Erection devensec.com acquisition de viagra lasting more than 6 hours can impact on health for a quick relief and recovery. Additionally it is cialis cialis uk considered the best treatments out there. These cover the basics like stop signs but also provide information about what to do in emergencies. cialis tablets 20mg Such pharmacies are not licensed or published here cialis no prescription legally authorised to sell ED products.
“What about you, Batya?” Papa asks. “Wouldn’t you like something too?”
I can’t decide. The cakes smell delicious and the berries look juicy and sweet. But I want something even more special. “I’ll wait Papa,” I say and we continue on our way. Here is the man with the roasted nuts; there is the gingerbread lady. I see people eating pierogi and blini. But still I don’t ask for anything.
We stop at the puppet theater. I laugh when the jester does his tricks and admire the princess’s velvet dress. But when I glance over at Papa, I see that he is not watching the puppets. He’s talking to someone; I recognize Mr. Moskowitz from the shop where Papa works as a woodcarver. Mr. Moskowitz has a merry face, with blue eyes and a black beard. But today he looks worried. And so does Papa. I move closer, trying to hear what they’re saying.
“. . . setting houses on fire,” says Mr. Moskowitz. Fires? Where? But the puppet show is over and the applause drowns out the rest of his words. Mr. Moskowitz shakes Papa’s hand and says goodbye. Papa still looks worried. Is it about the fire?
I want to find out but wait—what’s this? I hear a very noisy machine and see a man standing behind it. The machine is spinning sugar into a pink cloud. It looks so light and fluffy. “Fairy floss!” calls the man. “Only two kopecks for a stick. Step right up and try it yourself!” A crowd gathers.
“Fairy floss,” repeats Sarah. “What’s that?”
“It’s candy,” Gittel declares, like she knows everything. I stare at the man and his long paper tube. Every time it travels around the bowl of the machine, more of the floss sticks to it. Soon there’s a pink, shimmery cloud of candy attached to the paper. When he removes it from the machine, the sugary crystals glint in the sun. I have to try it. “Papa, can I have a stick of fairy floss?”
“It’s two kopecks,” Papa says. He worries a lot about money. But then he smiles. “All right. You’ll give your sisters and brother a taste, right?”
“Oh yes!” I say, though I wish I didn’t have to share with Gittel. Papa tells the man to prepare another stick, and I watch as he spins a new pink cloud and hands it to me. I raise the candy to my lips. Sweet, light and gone in an instant, it really does taste like something a fairy would eat. Mmm!
“Save some for me!” Sarah says, and so I hand the fluffy stick to her. She passes it to Gittel, who then gives it to Avram. After the floss is gone, Avram wants to stop at the stall where you can shoot an arrow at a target for a prize, and Sarah wants to see the bears. While they’re arguing, I move closer to Papa.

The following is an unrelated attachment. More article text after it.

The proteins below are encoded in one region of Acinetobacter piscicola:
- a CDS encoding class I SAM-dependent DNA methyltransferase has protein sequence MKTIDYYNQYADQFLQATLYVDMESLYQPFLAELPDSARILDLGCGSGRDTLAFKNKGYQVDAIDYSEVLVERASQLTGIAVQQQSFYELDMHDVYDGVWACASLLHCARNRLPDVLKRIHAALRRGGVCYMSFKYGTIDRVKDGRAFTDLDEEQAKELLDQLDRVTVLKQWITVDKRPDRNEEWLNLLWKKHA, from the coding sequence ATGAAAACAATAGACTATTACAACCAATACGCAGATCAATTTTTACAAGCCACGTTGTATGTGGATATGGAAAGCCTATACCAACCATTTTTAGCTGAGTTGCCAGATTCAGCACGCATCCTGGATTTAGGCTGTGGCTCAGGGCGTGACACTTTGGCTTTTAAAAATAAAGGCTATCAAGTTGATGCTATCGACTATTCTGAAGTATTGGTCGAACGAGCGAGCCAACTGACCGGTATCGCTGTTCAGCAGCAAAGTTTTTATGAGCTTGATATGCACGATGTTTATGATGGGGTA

“What did you and Mr. Moskowitz talk about?” I ask quietly.
“Shop talk,” Papa says. “Nothing too exciting.”
“But you looked so worried,” I say.
Papa stares at me, as if he’s trying to decide whether to say something. Before he answers, though, we’re interrupted, this time by the sound of music.
“What’s that?” Gittel asks.
“It must be the carousel,” Mama says.
“I’ve never seen a carousel,” Avram says.
“Me neither,” says Sarah.
“Let’s go!” Gittel says. “We don’t want to miss that.”
Again, I forget about Papa and Mr. Moskowitz as I take my sisters’ hands and hurry toward the sound. There is a crowd in front of me, so I have to wriggle my way between a man smoking a pipe and a tall woman in a dark blue dress. Finally, I reach the front and there it is! Under the red-and-white striped awning are the leaping painted horses, spinning around in a circle. Some are black, like Mala. Others are gray, and others all the shades of brown: honey, nutmeg, cinnamon, chocolate. Their saddles are scarlet, midnight blue, gold, and green.
I move still closer, so I can see their faces. They look so real! There’s one who’s jet black, just like Mala. Her bridle is pink and there is a real, pale pink ostrich feather attached to her forehead.
“How beautiful!” murmurs Mama.
“And such fine workmanship!” Papa notices such things. So do I.
“Can we have a ride, Papa?” cries Sarah. “Please?”
Papa fishes out the kopecks for the tickets. Sarah, Gittel, and even Avram line up immediately. Only I hang back.
“Don’t you want a ride too, katzeleh?” Papa says, using his favorite nickname, little cat, for me.
“Not yet,” I say. Of course I want to ride the carousel. But I have to look at it, really look, first. Each horse looks so different. The person who made these horses is more than a carver. He is an artist.
When I finally do take my ride, I climb on the black horse with the pink plume. The carousel begins to move, and everything goes by in a blur. But all too soon, the music slows and we come to a stop. I get down and even though it’s silly, I pat the horse’s muzzle. If I could, I would ride her all day.
Later, we sit on benches in the town square and eat the supper Mama has brought: black bread, boiled potatoes, cucumbers, cheese, and tart green apples. And later still, we watch a display of fireworks, the night sky exploding with color. The fireworks are pretty, but my mind keeps going back to the carousel. In my imagination, I hear the music and I climb on top of my black horse—for she is mine, at least in my dreams—as she bobs up and down, up and down, up and up and up.